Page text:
SeedAsia, an equity crowd-funding site based in China, has just launched. The company is offering stakes in selected early-stage startups to the public.
“It’s kind of a hybrid between Kickstarter and private investment,” said co-founder Tom Russell. The startups to be listed would have ideally gone through some some sort of incubation program and would have shown promise. They can apply offer between $50,000 and $1.5 million in equity through SeedAsia’s platform.
SeedAsia takes a 5 percent cash commission from the startup and another 5 percent of the investor’s equity. It is currently considering charging a management fee next year, said Russell.
Potential investors need to apply and be screened, and SeedAsia has set the minimum investment commitment at $2,000 per member. “It costs about $20,000 to $30,000 at minimum to be an angel investor, so this lowers the entry barrier for people,” he said.
SeedAsia is the first equity crowd-funding site to launch in the region, although the equity funding trend has been taking off in the US, where there are apparently over 200 such sites. One of them, FundersClub, recently cleared US regulators, paving the way for more such sites to flourish.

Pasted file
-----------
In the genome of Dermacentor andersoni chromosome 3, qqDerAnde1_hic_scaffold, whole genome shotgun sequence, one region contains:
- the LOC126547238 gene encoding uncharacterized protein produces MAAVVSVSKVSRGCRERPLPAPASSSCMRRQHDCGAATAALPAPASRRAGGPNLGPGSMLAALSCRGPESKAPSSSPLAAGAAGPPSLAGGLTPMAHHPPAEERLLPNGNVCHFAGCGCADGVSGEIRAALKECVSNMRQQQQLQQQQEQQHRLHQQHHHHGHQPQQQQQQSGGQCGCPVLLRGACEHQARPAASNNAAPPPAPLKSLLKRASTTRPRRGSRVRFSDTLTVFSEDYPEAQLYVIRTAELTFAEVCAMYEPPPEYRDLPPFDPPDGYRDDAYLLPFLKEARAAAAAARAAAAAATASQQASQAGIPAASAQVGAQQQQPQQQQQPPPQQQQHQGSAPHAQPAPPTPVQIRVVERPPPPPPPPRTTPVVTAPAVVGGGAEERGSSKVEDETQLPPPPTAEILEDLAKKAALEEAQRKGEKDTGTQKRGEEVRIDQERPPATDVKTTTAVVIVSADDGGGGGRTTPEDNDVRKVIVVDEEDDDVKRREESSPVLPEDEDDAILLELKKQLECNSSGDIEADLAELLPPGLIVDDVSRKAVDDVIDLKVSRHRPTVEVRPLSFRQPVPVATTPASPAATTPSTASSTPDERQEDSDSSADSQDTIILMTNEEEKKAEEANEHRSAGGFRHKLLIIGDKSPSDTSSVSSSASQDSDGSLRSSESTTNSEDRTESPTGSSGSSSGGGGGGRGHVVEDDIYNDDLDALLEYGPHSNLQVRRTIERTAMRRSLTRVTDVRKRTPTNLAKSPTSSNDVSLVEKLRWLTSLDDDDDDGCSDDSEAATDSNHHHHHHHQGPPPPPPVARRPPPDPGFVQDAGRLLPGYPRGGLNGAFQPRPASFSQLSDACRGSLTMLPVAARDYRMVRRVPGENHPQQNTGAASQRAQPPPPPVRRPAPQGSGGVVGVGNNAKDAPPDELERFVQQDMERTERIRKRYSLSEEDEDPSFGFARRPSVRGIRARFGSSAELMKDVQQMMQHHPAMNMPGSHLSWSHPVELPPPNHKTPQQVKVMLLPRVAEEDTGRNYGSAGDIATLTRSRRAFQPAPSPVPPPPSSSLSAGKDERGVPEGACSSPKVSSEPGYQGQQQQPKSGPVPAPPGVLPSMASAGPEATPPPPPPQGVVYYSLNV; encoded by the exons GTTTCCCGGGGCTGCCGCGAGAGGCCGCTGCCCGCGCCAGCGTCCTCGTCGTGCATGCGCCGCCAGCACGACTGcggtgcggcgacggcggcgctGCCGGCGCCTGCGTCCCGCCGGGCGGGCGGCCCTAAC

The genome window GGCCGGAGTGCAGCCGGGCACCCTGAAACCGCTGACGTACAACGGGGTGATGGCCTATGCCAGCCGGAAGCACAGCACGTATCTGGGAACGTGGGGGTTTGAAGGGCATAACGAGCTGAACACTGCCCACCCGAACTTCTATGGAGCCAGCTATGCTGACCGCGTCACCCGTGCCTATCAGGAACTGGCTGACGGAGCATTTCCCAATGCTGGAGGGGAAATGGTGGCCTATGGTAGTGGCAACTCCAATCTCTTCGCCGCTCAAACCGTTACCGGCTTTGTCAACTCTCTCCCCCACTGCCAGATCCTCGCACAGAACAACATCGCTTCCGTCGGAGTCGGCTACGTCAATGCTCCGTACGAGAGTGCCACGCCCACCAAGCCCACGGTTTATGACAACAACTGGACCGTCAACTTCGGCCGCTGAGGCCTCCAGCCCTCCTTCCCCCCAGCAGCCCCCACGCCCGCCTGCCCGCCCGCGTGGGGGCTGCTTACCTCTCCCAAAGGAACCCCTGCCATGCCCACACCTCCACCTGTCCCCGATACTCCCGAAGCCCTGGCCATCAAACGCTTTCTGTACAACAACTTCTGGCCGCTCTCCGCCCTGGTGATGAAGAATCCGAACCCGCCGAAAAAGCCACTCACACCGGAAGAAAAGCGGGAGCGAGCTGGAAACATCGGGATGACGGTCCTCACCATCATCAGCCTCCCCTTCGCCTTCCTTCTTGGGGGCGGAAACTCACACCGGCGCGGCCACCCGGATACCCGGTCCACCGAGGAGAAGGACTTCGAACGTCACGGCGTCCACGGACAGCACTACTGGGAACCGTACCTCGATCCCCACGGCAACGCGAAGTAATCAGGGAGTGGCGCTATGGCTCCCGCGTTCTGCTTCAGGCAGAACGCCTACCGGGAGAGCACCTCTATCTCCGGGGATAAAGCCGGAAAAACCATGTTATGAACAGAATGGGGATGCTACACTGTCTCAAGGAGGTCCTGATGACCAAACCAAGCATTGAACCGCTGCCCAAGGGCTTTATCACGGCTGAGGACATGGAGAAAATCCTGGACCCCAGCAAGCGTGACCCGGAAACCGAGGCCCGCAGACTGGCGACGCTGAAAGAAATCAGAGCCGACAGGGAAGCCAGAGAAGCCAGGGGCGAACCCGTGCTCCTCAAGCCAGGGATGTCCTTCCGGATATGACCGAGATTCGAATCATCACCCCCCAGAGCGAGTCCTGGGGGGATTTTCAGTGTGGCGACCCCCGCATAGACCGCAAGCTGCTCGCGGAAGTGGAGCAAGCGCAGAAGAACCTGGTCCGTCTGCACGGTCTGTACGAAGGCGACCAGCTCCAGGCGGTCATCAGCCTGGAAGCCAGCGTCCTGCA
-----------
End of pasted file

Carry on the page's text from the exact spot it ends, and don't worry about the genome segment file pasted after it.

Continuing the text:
Hong Kong-headquartered Decision Fuel is the first fund to be listed on SeedAsia. The company offers a mobile platform to deliver short consumer surveys. It had $1.25 million in seed funding in 2011, according to AngelList, and counts clients such as P&G, Nike, Colgate. It has already gathered more than 14 million survey responses for its clients, it said.
Russell said the crowd-funding scene is a lot less developed in Asia than it is in the West. The culture is such that potential investors are still more keen on property than in an online startup, he said. Cultural differences also persist. “The local Chinese developers don’t like being transparent with their ideas and sharing, while Westerners don’t understand why the Chinese aren’t as transparent. The truth is, you have big players like Tencent that can copy you easily, which is why people aren’t as open with sharing here.”
SeedAsia has taken on some advisors to raise investor confidence in its portfolio clients. Inporia and Hive7 founder, Max Skibinsky, is one, and Oscar Ramos has been brought in too. Ramos founded Chinese seed fund, DaD Asia.
Article courtesy of TechCrunch